Like the rest of the country, voters in Spokane County were split on the race for the White House. And many of the issues raised in the national debate were echoed here, too.
"I really had a tough choice between Bush and Kerry," said Norman L. Smith outside his polling place in Post Falls, wearing his World War II veteran cap. Smith said that while he thinks Bush has done "a good job," he also believes the war "has gotten out of hand. It's a real mess." He voted for John Kerry. "Maybe we need new blood in there."
Jill Alvarado voted for Bush in Post Falls. "He has the same moral values as I do," she says. "He believes in Jesus Christ and taking care of business in Iraq, and not letting the war get the best of us."
In south Spokane County, at the Valleyford Fire Station, Paul McPherson also cast his ballot for Kerry. "I just don't like Bush's attitude -- the way he takes our money and throws it away. Afghanistan was fine; Iraq was not."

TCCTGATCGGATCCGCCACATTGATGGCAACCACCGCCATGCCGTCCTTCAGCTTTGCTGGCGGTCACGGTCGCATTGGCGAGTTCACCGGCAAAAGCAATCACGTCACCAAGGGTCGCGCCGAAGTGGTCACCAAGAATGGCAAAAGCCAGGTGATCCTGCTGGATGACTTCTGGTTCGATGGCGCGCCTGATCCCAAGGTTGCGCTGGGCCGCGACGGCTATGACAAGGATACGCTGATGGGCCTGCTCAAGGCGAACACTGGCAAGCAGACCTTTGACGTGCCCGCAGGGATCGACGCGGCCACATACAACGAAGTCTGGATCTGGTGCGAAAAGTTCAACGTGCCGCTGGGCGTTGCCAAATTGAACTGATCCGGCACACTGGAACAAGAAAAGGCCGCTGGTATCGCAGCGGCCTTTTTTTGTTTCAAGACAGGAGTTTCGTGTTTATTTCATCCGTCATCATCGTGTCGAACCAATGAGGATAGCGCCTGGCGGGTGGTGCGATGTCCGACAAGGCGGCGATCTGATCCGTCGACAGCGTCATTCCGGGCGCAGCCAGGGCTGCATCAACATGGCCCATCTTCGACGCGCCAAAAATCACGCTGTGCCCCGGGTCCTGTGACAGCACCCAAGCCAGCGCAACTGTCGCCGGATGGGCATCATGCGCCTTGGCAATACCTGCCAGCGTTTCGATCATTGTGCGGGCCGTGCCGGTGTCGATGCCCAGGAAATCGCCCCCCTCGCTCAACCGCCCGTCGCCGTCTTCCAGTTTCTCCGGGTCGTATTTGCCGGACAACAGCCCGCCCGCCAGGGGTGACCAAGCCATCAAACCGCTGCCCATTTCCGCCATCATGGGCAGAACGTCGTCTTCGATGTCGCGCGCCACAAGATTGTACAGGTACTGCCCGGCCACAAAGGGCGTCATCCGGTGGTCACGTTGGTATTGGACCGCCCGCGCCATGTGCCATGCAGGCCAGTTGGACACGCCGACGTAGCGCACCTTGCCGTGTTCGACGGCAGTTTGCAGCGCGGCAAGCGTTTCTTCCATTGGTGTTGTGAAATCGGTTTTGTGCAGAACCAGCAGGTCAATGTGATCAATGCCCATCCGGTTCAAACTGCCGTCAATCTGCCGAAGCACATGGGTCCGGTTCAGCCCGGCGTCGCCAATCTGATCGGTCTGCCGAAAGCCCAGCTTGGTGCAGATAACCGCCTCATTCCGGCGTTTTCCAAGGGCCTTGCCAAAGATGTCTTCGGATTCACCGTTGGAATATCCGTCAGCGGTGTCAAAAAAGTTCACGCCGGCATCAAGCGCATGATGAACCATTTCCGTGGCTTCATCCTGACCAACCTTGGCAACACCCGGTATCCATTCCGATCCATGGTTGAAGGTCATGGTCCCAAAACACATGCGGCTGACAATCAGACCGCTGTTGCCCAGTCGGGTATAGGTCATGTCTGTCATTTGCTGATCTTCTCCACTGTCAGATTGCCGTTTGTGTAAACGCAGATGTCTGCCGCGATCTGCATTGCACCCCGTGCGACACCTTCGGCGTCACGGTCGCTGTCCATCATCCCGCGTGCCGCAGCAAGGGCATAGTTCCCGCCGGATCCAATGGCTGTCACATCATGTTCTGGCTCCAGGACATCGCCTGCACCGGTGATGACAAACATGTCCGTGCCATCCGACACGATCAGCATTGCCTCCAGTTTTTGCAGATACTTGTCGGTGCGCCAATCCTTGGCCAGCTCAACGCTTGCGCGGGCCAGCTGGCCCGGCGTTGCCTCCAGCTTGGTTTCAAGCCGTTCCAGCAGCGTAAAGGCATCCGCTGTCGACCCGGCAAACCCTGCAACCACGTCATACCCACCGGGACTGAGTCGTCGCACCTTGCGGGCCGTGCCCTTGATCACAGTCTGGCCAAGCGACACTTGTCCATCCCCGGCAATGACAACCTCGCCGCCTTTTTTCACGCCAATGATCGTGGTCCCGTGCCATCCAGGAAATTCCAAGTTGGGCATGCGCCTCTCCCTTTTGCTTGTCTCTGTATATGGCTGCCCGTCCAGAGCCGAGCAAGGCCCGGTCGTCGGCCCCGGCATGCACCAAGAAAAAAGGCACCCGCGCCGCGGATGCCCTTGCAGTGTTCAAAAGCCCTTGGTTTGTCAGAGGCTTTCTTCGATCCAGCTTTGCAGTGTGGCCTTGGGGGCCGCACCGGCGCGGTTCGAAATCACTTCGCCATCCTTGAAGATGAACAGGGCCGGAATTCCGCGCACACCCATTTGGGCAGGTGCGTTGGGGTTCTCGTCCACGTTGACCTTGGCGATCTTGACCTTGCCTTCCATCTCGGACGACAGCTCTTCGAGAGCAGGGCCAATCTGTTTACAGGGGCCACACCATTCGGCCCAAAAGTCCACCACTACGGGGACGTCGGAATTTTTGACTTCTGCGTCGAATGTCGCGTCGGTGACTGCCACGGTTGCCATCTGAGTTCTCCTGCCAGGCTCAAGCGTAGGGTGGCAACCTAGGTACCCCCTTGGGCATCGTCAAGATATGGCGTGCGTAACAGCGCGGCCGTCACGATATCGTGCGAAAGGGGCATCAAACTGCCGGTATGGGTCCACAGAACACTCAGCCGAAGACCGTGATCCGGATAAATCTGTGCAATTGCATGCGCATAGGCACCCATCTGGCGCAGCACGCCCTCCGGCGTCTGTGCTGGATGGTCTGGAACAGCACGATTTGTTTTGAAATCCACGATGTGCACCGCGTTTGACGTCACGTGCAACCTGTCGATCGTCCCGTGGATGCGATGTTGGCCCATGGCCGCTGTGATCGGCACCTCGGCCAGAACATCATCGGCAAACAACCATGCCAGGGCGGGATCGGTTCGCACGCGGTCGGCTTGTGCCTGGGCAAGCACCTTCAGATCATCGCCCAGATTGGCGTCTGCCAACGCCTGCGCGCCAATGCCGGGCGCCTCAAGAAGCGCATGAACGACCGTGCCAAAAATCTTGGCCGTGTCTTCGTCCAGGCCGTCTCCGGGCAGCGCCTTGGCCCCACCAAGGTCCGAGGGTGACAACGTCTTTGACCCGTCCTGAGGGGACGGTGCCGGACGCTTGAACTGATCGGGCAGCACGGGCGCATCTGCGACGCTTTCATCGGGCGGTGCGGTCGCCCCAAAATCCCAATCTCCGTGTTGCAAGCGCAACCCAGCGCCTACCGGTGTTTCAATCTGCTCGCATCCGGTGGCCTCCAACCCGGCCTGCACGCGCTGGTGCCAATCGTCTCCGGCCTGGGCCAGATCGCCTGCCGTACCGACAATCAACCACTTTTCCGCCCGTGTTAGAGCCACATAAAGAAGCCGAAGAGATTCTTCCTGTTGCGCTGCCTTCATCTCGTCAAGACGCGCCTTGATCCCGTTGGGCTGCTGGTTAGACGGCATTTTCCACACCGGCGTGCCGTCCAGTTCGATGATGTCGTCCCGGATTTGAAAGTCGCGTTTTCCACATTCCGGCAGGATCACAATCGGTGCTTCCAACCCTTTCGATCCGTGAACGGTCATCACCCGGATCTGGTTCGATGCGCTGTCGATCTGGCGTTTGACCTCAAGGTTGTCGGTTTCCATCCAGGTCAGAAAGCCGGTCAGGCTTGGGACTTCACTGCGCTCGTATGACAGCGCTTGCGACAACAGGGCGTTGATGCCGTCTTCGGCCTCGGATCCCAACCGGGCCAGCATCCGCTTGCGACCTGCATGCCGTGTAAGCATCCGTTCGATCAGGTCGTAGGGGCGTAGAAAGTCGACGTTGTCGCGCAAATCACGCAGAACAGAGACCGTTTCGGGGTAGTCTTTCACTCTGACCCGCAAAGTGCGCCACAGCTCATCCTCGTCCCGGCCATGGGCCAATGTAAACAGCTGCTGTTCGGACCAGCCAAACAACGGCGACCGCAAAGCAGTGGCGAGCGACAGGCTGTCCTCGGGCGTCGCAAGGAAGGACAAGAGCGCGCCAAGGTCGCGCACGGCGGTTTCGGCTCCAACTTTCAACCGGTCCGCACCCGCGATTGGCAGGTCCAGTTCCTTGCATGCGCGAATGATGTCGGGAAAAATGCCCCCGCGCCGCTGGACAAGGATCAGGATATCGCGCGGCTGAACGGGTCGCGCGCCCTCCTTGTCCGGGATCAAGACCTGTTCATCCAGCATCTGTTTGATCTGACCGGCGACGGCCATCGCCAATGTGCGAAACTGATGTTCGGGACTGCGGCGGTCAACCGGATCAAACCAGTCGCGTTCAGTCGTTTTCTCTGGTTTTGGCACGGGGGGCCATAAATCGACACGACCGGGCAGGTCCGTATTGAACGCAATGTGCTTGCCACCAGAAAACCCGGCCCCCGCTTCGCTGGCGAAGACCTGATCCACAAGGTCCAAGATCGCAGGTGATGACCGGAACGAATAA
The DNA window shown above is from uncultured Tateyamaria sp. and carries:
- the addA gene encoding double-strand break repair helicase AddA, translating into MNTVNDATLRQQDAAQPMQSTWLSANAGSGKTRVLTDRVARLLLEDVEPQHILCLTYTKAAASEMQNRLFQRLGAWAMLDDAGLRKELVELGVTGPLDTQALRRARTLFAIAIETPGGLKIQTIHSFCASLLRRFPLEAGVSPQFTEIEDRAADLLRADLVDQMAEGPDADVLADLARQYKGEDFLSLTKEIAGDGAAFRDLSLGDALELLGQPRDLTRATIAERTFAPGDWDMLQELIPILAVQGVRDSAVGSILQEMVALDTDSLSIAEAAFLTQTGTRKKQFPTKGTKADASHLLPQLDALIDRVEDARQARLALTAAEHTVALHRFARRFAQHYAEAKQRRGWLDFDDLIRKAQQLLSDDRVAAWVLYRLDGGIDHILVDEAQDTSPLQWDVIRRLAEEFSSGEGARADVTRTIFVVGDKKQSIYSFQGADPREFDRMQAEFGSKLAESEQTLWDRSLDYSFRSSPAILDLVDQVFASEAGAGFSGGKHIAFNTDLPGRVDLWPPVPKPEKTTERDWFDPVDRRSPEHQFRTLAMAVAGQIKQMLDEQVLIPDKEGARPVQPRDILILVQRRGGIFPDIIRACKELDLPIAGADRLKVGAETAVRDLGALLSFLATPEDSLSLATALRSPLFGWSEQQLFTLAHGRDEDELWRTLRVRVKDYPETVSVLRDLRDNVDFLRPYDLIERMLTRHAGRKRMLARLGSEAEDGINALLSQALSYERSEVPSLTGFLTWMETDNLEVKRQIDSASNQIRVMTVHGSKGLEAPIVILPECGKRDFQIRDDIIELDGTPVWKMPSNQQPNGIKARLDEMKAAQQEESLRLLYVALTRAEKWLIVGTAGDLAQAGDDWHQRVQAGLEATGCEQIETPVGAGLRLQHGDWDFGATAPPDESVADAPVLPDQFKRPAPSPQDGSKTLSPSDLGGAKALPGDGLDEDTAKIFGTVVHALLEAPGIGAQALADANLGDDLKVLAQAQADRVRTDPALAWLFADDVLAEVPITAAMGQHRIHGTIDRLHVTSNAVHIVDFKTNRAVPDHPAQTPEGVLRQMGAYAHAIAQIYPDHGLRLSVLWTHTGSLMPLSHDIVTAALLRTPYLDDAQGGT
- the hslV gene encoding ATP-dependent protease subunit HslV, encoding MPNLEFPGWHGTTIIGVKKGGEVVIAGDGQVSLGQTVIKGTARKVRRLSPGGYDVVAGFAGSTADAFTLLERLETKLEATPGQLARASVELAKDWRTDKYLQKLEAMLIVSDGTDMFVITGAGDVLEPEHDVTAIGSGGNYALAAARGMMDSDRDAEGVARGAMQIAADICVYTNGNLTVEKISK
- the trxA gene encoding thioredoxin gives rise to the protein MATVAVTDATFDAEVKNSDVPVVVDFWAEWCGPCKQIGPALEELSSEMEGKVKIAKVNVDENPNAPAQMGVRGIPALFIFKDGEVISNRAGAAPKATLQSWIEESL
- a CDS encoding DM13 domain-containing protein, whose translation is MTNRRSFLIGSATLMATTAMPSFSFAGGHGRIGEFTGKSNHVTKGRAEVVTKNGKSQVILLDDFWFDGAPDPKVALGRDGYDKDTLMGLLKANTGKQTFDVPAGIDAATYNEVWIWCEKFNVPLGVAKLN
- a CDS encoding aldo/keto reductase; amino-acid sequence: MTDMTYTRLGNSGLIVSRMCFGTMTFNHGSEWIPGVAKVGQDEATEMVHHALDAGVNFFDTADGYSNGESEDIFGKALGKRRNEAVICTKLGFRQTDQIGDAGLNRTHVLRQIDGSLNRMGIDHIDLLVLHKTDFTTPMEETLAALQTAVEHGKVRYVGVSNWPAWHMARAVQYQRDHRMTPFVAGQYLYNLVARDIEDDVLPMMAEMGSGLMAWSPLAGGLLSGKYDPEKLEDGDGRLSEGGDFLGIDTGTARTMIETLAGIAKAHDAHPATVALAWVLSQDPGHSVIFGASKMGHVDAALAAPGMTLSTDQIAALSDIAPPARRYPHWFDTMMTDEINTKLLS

At the Mead Fire Station on Farwell Road, Lorie Appling also cited moral issues as her reason for supporting the president. "I vote straight Republican. It's all about the moral issues for me. It comes down to pro-life and gay marriage. Why would we sacrifice the things that made our country great? I'm not anti-gay, but there are people that want to align us with Europe. Do you know that in Amsterdam a child can consent to have sex at age 12? I don't want my child molested at school and have it legal because they're 12. There are differences in the parties. Democrats talk about rights. Republicans talk about responsibilities."
Vanessa Roberts, who voted at Bemiss Elementary in northeast Spokane, said she went for Kerry, "because he's a smart guy, and I think he would make a very good president. I just keep thinking how great it would be to have a smart guy in there again."
But plenty of voters weren't exactly enthusiastic about the choices. "Kerry is just the better one of two evils," said Desiree Cassano, an apprentice tattoo artist.
"Bush," countered Greg Doyle, who voted in the Indian Trail neighborhood. "He was the lesser of two evils."
This race was still in dispute late Tuesday evening, awaiting the outcome of voting in several states, including Ohio.